100% Value Stocks: Why What Looks Good On Paper May Not Be Great For Real Life by GersteinFisher

In the world of quantitative investing, value strategies have been a dominant focus since Eugene Fama and Kenneth French published their seminal paper on the three-factor model in 19931. Companies with low Price-to-Book ratios (value stocks), the research demonstrated, entailed extra risk as compared to those with higher Price-to-Book ratios (growth stocks), and thus investors required extra compensation for holding them. (The other two factors in the three-factor model were market, or the risk associated with investing in equities as compared to “safer” assets like Treasury bills; and size, or the risk of owning smaller-capitalization stocks versus their larger-cap counterparts.)

100% Value Stocks
100% Value Stocks

Quantitative strategies based on the value factor have grown in popularity in the ensuing years. At Gerstein Fisher, we embrace value-based investing; historically, value has performed very well. Exhibit 1 shows the growth of $1 invested in both a 100% value index and a 100% growth index from July 1926 through October 2015. As Exhibit 1 shows, an investor would have been far better off investing in only value over this 89-year period. But who has an 89-year investment horizon?

Let’s also ask ourselves why value performed better. It is generally accepted that risk and return are related. The argument for investing in what we at Gerstein Fisher call “rewarded factors”, such as small cap and value, are largely risk-based: simply put, investors require extra compensation for holding assets that are riskier than the alternatives – small caps, over long periods of time, should outperform their larger-cap counterparts, and value should outperform growth because these investments carry greater relative risk.

But there’s a fundamental problem with simply holding a portfolio of 100% value stocks: it is not a realistic expectation since investors are human beings (and not computers or robots) with emotions like fear and greed. If an individual is invested in an all-value portfolio and, as has been the case over the past nine years, growth has actually been outperforming, he may start to question his strategy. He may even panic and sell out of his value stocks and buy growth stocks. Investment-style cycles have been pronounced, but our research has shown that such attempts to time markets and cycles are far more detrimental than beneficial to individuals’ long-term wealth accumulation.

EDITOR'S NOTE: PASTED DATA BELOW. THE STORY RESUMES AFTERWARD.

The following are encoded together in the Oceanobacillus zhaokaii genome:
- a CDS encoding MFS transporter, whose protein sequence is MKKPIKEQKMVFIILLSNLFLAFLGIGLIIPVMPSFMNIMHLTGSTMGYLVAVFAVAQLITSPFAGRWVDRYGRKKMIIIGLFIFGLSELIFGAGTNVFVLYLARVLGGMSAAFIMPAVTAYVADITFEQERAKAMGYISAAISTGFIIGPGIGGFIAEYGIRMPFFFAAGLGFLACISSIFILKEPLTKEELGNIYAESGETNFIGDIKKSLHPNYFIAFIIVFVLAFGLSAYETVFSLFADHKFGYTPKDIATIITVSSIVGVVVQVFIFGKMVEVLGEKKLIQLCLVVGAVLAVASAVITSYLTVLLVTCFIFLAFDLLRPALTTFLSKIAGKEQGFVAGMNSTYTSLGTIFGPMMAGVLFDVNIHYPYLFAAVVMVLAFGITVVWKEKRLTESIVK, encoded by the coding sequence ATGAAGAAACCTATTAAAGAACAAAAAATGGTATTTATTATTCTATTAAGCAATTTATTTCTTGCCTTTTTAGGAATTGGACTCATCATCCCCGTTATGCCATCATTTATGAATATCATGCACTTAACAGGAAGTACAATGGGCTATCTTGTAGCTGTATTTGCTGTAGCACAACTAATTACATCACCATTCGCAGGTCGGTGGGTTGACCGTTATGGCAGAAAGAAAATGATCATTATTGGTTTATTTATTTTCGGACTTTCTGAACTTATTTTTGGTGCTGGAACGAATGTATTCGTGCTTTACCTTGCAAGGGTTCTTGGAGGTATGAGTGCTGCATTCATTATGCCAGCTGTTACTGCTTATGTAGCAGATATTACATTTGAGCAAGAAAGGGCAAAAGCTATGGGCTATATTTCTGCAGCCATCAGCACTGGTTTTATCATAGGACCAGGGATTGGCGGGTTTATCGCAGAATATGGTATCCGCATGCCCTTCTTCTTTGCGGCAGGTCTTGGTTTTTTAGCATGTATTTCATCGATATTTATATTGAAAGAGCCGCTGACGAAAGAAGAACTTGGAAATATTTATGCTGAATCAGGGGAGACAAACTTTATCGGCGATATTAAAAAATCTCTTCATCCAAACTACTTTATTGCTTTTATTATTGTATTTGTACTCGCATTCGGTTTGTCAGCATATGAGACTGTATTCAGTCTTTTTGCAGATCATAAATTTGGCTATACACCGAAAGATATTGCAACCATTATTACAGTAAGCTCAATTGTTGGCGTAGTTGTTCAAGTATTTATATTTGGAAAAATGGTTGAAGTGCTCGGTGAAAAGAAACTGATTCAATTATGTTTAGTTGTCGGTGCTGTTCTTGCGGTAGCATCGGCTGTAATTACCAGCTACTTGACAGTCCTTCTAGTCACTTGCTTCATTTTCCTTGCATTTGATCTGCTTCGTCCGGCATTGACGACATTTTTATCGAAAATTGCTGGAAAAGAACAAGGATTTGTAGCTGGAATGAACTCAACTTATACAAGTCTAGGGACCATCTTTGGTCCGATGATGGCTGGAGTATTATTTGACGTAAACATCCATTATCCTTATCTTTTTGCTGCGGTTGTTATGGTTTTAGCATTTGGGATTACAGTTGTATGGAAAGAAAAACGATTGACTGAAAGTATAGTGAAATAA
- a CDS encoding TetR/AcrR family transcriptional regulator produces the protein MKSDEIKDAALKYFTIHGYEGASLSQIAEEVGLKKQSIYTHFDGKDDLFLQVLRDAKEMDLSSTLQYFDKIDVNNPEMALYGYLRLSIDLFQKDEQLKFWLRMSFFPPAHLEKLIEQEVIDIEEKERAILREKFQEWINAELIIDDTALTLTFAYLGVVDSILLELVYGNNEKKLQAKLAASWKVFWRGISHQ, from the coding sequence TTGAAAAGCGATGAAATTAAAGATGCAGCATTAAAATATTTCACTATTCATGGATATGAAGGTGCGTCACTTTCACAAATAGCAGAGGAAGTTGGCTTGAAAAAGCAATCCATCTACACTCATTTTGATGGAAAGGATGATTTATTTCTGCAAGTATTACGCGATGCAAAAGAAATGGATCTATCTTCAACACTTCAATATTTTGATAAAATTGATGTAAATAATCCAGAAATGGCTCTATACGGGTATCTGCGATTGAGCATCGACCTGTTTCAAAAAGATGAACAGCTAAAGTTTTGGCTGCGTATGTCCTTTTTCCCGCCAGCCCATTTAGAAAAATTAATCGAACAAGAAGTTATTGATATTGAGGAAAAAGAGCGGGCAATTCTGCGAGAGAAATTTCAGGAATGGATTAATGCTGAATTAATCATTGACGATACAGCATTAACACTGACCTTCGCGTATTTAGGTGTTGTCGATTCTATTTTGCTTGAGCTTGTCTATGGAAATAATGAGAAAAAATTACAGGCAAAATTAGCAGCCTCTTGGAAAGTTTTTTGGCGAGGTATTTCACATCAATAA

So going back to our study in Exhibit 1, what would happen if instead of all-value or all-growth portfolios, there was a third option – a portfolio combination that combined value and growth together in equal proportions? The results of this are shown in Exhibit 2 below.

100% Value Stocks
100% Value Stocks

Over the period, the 50/50 portfolio outperforms the growth-only portfolio by a significant margin. Again, we should point out that we are examining a time frame that is not a realistic investment horizon. So we decided to look more closely at growth and value over various time periods within this wider date range and evaluate how often one outperforms the other, and how often an investor would be better off owning both.

Analysis and Results

For our value, growth and blended portfolios, we used the Fama French Large Value (ex Utilities) Index, the Fama French Large Growth (ex Utilities) Index, and a 50/50 mix of both, respectively.

An overview of the results of our analysis is presented in Exhibit 3.

100% Value Stocks
100% Value Stocks

Comparing the three portfolios over short periods of time (less than 5 years), our research shows that it is essentially a coin-toss game as to which outperforms; in other words, there is an almost equal probability that any of these is the winner. Additional observations:

  • When comparing the Value and 50/50 portfolios for the periods in which the 50/50 portfolio is not the winner, its underperformance as compared to Value is significantly lower than Growth’s underperformance as compared to Value.
  • The same holds when Growth and 50/50 are analyzed. It is a coin-toss game, and when the 50/50 portfolio underperforms Growth it does so by less than Value.

Over long investment periods (10 years or more), clear winners emerge and different “pure” portfolios (Value only or Growth only) outperform in different regimes. It is no longer a coin-toss game:

  • Jul. 1926 to 1944: Growth wins
  • 1945 to 1962: Value wins
  • 1963 to 1980: Value wins
  • 1981 to 1998: Value wins
  • 1999 to Jul. 2015: Growth wins

Conclusion

To summarize, if you had about a century for your wealth to compound, a value-only strategy would be a sound investment. Even over 50 years, value would likely have performed best. Over shorter periods, however, it’s not as clear which of the three approaches will win out, but our analysis shows that blending Growth and Value even in a simple 50/50 split generally offers more stable returns than either a 100% Value or 100% Growth portfolio. Additionally, investors holding either pure-Growth or pure-Value portfolios have to contend with the inevitable swings of their investment style going in and out of favor. Behaviorally, it is difficult to “stay the course” when you see your strategy losing ground day after day, week after week – even year after year. Thus, a diversified approach that blends the two styles would appear to be a superior approach for both empirical and behavioral reasons.

Finally, if combining value and growth is good, we would argue that combining multi-factor value and multi-factor growth strategies has the potential to be even better. While factor-based approaches to domestic growth equity are much less prevalent than their value counterparts, they do exist and, in our view, are an improvement upon traditional growth equity approaches.